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This is Volume 4 of Samuel Richardson’s classic novel; Clarissa. Pressured by her unscrupulous family to marry a wealthy man she detests, the young Clarissa Harlowe is tricked into fleeing with the witty and debonair Robert Lovelace and places herself under his protection. Lovelace, however, proves himself to be an untrustworthy rake whose vague promises of marriage are accompanied by unwelcome and increasingly brutal sexual advances. And yet, Clarissa finds his charm alluring, her scrupulous sense of virtue tinged with unconfessed desire. Told through a complex series of interweaving letters, Clarissa is a richly ambiguous study of a fatally attracted couple and a work of astonishing power and immediacy. A huge success when it first appeared in 1747, it remains one of the greatest of all novels.
MISS CLARISSA HARLOWE, TO MISS HOWE WEDNESDAY AFTERNOON, APRIL 26.
At length, my dearest Miss Howe, I am in London, and in my new lodgings. They are neatly furnished, and the situation, for the town, is pleasant.
But I think you must not ask me how I like the old gentlewoman. Yet she seems courteous and obliging.–Her kinswomen just appeared to welcome me at my alighting. They seemed to be genteel young women. But more of their aunt and them, as I shall see more.
Miss Sorlings has an uncle at Barnet, whom she found so very ill, that her uneasiness, on that account, (having large expectations from him,) made me comply with her desire to stay with him. Yet I wished, as her uncle did not expect her, that she would see me settled in London; and Mr. Lovelace was still more earnest that she would, offering to send her back again in a day or two, and urging that her uncle’s malady threatened not a sudden change. But leaving the matter to her choice, after she knew what would have been mine, she made me not the expected compliment. Mr. Lovelace, however, made her a handsome present at parting.
His genteel spirit, on all occasions, makes me often wish him more consistent.
As soon as he arrived, I took possession of my apartment. I shall make good use of the light closet in it, if I stay here any time.
One of his attendants returns in the morning to The Lawn; and I made writing to you by him an excuse for my retiring.
And now give me leave to chide you, my dearest friend, for your rash, and I hope revocable resolution not to make Mr. Hickman the happiest man in the world, while my happiness is in suspense. Suppose I were to be unhappy, what, my dear, would this resolution of yours avail me? Marriage is the highest state of friendship: if happy, it lessens our cares, by dividing them, at the same time that it doubles our pleasures by a mutual participation. Why, my dear, if you love me, will you not rather give another friend to one who has not two she is sure of? Had you married on your mother’s last birth-day, as she would have had you, I should not, I dare say, have wanted a refuge; that would have saved me many mortifications, and much disgrace.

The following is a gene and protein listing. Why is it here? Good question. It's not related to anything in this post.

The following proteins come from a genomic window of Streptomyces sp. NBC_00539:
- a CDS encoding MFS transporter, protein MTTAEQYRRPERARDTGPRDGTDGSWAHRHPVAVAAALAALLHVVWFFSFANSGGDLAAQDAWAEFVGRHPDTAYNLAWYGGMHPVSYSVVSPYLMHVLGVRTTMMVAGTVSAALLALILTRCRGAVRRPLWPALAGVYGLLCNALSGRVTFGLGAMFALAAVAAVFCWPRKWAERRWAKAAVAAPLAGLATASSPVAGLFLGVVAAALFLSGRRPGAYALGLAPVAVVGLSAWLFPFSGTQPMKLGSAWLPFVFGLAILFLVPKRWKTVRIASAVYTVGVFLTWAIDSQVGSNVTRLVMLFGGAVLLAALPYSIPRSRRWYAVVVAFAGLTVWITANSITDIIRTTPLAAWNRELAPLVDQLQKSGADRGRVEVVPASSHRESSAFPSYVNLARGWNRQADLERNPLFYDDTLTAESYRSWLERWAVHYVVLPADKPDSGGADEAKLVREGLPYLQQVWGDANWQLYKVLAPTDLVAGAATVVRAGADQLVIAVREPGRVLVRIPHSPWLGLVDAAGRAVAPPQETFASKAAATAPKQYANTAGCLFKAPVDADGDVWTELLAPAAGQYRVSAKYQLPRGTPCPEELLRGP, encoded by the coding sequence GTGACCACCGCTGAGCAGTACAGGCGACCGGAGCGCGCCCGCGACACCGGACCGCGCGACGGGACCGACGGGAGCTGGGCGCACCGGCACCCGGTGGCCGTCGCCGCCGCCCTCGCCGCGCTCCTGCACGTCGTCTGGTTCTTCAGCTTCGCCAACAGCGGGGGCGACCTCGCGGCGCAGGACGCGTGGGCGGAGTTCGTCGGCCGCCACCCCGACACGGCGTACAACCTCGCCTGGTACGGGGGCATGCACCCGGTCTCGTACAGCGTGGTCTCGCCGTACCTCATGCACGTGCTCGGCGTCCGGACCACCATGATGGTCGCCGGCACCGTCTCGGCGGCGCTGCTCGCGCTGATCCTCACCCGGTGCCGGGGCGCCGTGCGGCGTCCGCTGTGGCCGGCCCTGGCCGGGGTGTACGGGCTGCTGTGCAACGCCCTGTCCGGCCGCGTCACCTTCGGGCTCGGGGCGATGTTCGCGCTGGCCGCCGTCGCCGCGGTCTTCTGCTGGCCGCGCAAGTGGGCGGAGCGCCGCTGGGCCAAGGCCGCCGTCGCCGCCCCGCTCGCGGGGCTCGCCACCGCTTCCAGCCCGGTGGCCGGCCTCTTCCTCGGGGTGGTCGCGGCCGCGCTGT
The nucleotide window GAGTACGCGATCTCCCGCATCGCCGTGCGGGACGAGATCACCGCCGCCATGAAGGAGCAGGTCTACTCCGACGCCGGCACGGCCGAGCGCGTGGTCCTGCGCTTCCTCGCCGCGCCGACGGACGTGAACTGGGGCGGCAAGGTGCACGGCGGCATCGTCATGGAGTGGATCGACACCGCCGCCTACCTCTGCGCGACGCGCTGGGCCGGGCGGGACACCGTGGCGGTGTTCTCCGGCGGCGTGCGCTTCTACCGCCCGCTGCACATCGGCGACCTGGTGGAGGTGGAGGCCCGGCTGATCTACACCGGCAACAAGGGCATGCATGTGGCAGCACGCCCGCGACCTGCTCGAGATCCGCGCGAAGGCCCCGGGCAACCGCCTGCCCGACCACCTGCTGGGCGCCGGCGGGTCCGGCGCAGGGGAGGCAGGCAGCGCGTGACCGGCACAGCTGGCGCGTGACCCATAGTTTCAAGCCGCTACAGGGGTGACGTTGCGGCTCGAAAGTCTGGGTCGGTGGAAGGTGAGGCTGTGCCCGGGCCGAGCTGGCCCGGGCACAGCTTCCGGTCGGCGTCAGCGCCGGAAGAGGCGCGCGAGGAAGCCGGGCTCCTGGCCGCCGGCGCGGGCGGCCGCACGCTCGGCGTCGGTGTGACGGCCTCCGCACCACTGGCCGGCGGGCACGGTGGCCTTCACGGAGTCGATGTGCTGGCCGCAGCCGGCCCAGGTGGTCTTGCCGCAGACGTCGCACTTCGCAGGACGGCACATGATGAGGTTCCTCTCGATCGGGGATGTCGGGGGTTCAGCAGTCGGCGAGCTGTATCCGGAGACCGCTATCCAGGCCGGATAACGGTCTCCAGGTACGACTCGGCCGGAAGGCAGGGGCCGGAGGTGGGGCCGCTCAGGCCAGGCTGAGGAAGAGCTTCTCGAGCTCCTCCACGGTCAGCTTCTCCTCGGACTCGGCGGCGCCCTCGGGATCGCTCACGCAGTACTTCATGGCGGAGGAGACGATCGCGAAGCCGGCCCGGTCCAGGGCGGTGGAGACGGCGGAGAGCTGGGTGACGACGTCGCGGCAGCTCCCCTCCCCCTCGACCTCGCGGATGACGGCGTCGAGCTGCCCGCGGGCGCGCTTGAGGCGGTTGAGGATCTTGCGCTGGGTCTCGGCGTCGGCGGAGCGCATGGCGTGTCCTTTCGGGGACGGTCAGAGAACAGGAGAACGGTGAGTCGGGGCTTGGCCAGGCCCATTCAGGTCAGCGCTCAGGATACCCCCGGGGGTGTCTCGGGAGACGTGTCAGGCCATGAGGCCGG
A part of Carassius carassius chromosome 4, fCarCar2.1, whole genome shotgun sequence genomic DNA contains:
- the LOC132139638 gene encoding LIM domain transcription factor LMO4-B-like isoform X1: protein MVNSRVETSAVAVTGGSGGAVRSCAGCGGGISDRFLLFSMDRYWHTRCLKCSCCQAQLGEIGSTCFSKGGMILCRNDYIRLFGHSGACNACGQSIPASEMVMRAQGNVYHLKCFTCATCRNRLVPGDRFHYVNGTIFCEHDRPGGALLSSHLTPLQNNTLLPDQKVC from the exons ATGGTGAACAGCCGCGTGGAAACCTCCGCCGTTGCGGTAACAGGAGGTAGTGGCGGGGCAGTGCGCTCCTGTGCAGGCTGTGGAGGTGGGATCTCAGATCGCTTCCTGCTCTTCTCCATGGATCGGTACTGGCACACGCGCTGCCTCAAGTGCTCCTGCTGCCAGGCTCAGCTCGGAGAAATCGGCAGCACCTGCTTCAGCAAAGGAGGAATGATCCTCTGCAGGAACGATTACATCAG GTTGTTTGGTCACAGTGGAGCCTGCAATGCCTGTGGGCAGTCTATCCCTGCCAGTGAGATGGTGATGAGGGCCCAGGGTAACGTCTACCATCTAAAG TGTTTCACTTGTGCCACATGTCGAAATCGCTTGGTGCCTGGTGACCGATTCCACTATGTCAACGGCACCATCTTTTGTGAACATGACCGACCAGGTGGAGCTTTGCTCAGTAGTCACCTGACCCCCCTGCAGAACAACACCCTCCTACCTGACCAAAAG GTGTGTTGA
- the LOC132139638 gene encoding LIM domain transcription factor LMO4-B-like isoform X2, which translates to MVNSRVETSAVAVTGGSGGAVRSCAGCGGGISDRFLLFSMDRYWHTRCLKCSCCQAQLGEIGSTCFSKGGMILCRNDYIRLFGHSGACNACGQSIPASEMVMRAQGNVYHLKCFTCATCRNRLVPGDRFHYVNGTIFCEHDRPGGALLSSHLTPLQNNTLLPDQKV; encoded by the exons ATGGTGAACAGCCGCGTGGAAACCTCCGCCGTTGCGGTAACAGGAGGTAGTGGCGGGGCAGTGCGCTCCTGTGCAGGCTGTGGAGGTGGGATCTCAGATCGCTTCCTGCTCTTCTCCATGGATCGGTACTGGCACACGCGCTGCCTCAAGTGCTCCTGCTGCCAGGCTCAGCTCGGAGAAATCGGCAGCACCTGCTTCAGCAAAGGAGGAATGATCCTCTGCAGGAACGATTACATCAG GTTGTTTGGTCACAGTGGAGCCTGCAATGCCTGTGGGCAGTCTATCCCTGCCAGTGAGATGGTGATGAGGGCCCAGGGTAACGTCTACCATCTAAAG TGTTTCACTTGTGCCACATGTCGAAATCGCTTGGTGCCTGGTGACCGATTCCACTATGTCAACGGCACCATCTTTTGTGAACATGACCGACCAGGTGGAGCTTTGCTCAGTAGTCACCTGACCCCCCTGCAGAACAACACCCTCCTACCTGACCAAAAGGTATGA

Here I was broke in upon by Mr. Lovelace; introducing the widow leading in a kinswoman of her’s to attend me, if I approved of her, till my Hannah should come, or till I had provided myself with some other servant. The widow gave her many good qualities; but said, that she had one great defect; which was, that she could not write, nor read writing; that part of her education having been neglected when she was young; but for discretion, fidelity, obligingness, she was not to be out-done by any body. So commented her likewise for her skill at the needle.
As for her defect, I can easily forgive that. She is very likely and genteel–too genteel indeed, I think, for a servant. But what I like least of all in her, she has a strange sly eye. I never saw such an eye; half-confident, I think. But indeed Mrs. Sinclair herself, (for that is the widow’s name,) has an odd winking eye; and her respectfulness seems too much studied, methinks, for the London ease and freedom. But people can’t help their looks, you know; and after all she is extremely civil and obliging,–and as for the young woman, (Dorcas is her name,) she will not be long with me.
I accepted her: How could I do otherwise, (if I had had a mind to make objections, which, in my present situation, I had not,) her aunt present, and the young woman also present; and Mr. Lovelace officious in his introducing them, to oblige me? But, upon their leaving me, I told him, (who seemed inclinable to begin a conversation with me,) that I desired that this apartment might be considered as my retirement: that when I saw him it might be in the dining-room, (which is up a few stairs; for this back-house, being once two, the rooms do not all of them very conveniently communicate with each other,) and that I might be as little broken in upon as possible, when I am here. He withdrew very respectfully to the door, but there stopt; and asked for my company then in the dining-room. If he were about setting out for other lodgings, I would go with him now, I told him; but, if he did not just then go, I would first finish my letter to Miss Howe.